Getting Off the Treadmill of Good Intentions

Many years ago, I bought my first treadmill. Boy, did I feel great about myself. Just getting that thing down to the basement was a workout in itself—I think I lost half a pound! Once I got that thing settled in its place, I beamed with pride… and just knew that in a short time I’d be in shape… or at least in better shape.

Yet, I confess to you that though I have over a decade of treadmill ownership under my belt, my belt has not gotten any smaller. I thought about taking the treadmill back and trading it in for a new and improved model. Obviously, this one wasn’t working. But I think I finally figured out what’s wrong. It seems you must actually get on the treadmill three to five times a week for about 20-30 minutes each time if you want any benefits. Go figure. Oh yeah, and they also tell me you should plug the treadmill in and turn it on (sounds kind of dangerous if you ask me).

The Treadmill of Good Intentions
Laugh at me all you want. But I’m willing to bet a rarely used ten-year-old treadmill that you’re frighteningly more like me than you care to admit. Yep, my treadmill story is for YOU—especially if you’ve ever had the good intentions to…
  • read the Bible through in a year… but didn’t make it through the second week of January
  • create and stick to a budget… but ran up more credit card debt
  • lose weight… and then set a personal record in chocolate eating
  • have a better marriage… and then actually argued with your spouse about how (Okay, that could be just me on that one.)
  • be a more patient parent… and then yelled at your kids more than ever
  • exercise regularly… and then used your treadmill as a clothes hanger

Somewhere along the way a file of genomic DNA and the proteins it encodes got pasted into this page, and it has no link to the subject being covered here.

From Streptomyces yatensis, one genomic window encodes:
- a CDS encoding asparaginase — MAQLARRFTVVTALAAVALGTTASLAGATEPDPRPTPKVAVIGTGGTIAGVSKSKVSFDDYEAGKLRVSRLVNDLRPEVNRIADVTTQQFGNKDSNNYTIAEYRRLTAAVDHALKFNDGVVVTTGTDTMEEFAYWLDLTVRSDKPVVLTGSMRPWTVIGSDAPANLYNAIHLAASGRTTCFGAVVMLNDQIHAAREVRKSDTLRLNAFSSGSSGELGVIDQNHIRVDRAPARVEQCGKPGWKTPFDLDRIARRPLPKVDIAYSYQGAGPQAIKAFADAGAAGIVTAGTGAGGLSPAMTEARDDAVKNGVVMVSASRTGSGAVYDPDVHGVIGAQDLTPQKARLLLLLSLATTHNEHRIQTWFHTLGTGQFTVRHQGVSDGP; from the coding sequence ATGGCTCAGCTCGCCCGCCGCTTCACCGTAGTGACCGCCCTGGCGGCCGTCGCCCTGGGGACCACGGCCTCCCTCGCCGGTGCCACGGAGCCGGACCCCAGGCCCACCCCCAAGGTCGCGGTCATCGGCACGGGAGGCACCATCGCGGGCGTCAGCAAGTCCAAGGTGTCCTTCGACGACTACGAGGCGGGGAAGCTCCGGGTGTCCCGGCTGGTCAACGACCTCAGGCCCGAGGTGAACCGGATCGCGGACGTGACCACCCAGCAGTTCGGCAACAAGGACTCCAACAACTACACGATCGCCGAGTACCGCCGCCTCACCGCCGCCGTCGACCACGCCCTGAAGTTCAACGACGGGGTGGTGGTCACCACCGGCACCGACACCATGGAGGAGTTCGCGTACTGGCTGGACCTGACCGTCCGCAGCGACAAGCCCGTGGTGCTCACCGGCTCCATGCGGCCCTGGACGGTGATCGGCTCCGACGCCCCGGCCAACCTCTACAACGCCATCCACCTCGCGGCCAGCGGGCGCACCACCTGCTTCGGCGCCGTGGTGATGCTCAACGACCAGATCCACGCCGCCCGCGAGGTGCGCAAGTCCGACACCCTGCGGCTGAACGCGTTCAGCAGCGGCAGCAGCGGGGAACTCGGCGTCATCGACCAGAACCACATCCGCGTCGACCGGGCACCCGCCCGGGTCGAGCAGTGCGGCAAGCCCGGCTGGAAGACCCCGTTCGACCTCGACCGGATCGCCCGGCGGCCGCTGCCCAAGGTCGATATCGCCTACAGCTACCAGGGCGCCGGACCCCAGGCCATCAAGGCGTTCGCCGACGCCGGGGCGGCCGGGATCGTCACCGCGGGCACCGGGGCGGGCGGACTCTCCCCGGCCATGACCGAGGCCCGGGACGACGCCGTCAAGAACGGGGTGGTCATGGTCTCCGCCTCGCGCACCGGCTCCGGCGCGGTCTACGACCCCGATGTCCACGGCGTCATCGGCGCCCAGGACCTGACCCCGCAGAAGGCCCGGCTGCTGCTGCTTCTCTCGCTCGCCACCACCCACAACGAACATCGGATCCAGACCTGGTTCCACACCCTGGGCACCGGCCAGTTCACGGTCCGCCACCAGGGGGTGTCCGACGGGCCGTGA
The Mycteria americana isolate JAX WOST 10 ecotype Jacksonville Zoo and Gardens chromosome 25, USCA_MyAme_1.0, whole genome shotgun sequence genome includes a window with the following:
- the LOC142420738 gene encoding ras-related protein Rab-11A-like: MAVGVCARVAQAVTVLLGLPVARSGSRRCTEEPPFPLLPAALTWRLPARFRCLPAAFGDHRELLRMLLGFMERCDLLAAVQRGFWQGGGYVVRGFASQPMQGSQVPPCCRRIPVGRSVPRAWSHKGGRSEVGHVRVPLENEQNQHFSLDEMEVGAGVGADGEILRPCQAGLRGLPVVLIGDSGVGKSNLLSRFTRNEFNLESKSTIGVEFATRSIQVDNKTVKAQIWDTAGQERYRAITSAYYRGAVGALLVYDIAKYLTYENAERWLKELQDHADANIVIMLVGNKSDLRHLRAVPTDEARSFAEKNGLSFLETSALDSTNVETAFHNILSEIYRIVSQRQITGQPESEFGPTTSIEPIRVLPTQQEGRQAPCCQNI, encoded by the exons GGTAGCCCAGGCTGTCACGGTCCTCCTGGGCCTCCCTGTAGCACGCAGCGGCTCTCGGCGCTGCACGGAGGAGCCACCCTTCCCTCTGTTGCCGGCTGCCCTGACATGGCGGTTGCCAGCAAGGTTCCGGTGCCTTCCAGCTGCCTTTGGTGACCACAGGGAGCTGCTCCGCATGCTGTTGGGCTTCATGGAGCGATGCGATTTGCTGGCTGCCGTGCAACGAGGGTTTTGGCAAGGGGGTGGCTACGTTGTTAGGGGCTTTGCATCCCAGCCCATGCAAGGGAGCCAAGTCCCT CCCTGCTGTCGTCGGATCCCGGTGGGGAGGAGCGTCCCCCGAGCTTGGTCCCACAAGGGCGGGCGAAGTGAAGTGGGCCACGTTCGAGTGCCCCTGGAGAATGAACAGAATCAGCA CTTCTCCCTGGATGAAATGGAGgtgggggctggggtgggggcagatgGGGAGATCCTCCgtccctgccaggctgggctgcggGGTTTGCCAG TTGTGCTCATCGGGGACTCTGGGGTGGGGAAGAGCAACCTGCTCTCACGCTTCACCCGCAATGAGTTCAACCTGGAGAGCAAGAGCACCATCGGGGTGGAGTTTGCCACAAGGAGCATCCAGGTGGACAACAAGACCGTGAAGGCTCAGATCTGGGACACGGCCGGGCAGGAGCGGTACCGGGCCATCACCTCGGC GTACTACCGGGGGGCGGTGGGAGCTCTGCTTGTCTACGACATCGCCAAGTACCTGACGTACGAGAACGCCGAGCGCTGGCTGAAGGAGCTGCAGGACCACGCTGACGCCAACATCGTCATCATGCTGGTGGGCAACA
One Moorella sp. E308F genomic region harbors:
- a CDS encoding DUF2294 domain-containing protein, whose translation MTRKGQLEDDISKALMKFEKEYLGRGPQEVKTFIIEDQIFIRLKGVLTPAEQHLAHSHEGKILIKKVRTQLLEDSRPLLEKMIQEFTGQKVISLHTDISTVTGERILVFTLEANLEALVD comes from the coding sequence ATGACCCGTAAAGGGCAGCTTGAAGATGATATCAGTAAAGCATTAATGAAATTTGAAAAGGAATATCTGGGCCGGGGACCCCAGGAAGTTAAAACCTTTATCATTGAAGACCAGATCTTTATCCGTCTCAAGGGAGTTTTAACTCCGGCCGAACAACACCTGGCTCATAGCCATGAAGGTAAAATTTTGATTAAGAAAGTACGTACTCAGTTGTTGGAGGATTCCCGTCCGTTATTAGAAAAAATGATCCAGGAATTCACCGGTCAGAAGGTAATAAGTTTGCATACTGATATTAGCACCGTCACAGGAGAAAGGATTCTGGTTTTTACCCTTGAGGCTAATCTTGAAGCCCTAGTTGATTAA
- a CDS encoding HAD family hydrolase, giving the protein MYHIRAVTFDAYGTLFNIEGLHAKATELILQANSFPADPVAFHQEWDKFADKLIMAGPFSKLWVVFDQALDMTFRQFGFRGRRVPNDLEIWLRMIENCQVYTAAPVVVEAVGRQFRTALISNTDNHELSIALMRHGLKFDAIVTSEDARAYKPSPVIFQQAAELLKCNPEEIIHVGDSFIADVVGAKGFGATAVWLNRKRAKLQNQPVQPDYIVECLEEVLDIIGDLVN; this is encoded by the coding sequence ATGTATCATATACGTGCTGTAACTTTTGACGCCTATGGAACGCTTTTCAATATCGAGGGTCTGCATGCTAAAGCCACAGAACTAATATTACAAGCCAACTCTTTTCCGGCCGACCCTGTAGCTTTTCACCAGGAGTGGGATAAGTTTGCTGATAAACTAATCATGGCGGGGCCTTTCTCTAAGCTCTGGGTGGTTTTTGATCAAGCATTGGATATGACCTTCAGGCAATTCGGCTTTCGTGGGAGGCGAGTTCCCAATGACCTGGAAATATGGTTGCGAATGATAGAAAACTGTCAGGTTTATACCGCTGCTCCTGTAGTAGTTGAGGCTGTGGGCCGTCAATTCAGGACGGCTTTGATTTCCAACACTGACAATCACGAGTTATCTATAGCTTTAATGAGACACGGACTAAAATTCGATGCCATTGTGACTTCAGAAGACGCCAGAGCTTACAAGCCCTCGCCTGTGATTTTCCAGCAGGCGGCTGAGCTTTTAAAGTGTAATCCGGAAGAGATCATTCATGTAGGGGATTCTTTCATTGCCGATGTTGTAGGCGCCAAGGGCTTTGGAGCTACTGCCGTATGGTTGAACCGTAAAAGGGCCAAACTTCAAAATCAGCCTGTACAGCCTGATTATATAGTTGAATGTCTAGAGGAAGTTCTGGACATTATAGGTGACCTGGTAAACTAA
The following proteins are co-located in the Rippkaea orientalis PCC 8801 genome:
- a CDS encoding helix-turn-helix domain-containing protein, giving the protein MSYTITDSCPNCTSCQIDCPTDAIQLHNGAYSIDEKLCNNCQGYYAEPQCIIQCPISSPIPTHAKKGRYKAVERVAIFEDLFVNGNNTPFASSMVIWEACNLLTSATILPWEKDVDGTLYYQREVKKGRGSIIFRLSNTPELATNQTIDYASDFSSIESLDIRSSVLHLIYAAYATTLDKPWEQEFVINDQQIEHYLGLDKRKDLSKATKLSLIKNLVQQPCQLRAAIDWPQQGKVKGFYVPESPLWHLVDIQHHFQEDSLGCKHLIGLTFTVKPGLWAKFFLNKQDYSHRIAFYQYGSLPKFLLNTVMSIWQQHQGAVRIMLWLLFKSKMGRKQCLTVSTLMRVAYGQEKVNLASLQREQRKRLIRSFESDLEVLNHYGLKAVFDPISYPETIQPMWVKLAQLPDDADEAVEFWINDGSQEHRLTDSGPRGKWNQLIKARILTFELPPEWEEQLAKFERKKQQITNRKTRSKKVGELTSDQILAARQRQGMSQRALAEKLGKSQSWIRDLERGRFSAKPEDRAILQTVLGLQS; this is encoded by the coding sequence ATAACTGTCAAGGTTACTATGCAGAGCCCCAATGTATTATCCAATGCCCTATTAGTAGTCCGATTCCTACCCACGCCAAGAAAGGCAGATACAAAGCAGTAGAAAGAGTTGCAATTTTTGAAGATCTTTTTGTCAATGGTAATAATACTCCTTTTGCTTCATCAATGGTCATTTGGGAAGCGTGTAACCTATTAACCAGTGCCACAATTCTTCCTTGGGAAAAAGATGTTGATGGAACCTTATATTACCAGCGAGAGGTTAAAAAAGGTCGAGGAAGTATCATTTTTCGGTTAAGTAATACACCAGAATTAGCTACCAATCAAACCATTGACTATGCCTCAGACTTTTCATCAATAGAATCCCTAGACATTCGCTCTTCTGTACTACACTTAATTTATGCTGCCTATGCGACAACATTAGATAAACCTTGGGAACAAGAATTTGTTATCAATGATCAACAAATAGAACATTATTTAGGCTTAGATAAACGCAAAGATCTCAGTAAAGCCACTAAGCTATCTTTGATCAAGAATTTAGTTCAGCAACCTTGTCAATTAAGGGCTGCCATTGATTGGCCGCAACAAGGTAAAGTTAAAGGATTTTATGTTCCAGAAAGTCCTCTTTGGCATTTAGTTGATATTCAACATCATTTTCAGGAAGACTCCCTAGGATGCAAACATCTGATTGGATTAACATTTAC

• bought a self-help book… but didn’t help yourself enough to crack it open
Just like me and my treadmill—you bought the books, took notes on the sermon, went to the Bible study, and even signed up for the seminar, but nothing really changed in the key areas of your life.

My question to you—before we go any further—is this: Are you sick enough of the treadmill of good intentions that you’re really ready to move to the track of personal growth?

To Get Off the Treadmill, You Need to Get On Track
If you really want to move off the treadmill of good intentions and onto the track of personal growth, I contend that, like a train, you must be careful to run on two rails. Of course, I’m not saying these are the only two keys to personal growth. All I’m saying is that the two rails I am about to explore with you are foundational if you really want to quit dinking around and start growing.

What are the two rails?

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But wait. There's more...
If you're really serious about getting off the 
the treadmill of good intentions, this is for you!


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